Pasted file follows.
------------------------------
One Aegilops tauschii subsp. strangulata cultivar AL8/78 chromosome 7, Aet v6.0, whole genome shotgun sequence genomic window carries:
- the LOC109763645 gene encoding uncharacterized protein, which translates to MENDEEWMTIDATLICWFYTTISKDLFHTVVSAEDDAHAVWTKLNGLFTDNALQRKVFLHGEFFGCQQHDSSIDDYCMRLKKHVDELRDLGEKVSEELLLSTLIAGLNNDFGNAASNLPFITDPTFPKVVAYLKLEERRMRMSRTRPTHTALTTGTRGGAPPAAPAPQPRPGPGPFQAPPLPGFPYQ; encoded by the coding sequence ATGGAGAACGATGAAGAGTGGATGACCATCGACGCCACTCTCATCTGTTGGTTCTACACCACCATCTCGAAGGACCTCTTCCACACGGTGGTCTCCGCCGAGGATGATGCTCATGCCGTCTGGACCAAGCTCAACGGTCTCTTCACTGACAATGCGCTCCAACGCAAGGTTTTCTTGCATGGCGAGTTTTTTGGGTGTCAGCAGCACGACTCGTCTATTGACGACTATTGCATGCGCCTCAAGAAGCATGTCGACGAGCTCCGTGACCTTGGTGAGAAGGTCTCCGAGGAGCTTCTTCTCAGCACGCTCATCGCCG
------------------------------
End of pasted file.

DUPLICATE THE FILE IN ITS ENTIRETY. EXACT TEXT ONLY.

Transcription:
One Aegilops tauschii subsp. strangulata cultivar AL8/78 chromosome 7, Aet v6.0, whole genome shotgun sequence genomic window carries:
- the LOC109763645 gene encoding uncharacterized protein, which translates to MENDEEWMTIDATLICWFYTTISKDLFHTVVSAEDDAHAVWTKLNGLFTDNALQRKVFLHGEFFGCQQHDSSIDDYCMRLKKHVDELRDLGEKVSEELLLSTLIAGLNNDFGNAASNLPFITDPTFPKVVAYLKLEERRMRMSRTRPTHTALTTGTRGGAPPAAPAPQPRPGPGPFQAPPLPGFPYQ; encoded by the coding sequence ATGGAGAACGATGAAGAGTGGATGACCATCGACGCCACTCTCATCTGTTGGTTCTACACCACCATCTCGAAGGACCTCTTCCACACGGTGGTCTCCGCCGAGGATGATGCTCATGCCGTCTGGACCAAGCTCAACGGTCTCTTCACTGACAATGCGCTCCAACGCAAGGTTTTCTTGCATGGCGAGTTTTTTGGGTGTCAGCAGCACGACTCGTCTATTGACGACTATTGCATGCGCCTCAAGAAGCATGTCGACGAGCTCCGTGACCTTGGTGAGAAGGTCTCCGAGGAGCTTCTTCTCAGCACGCTCATCGCCG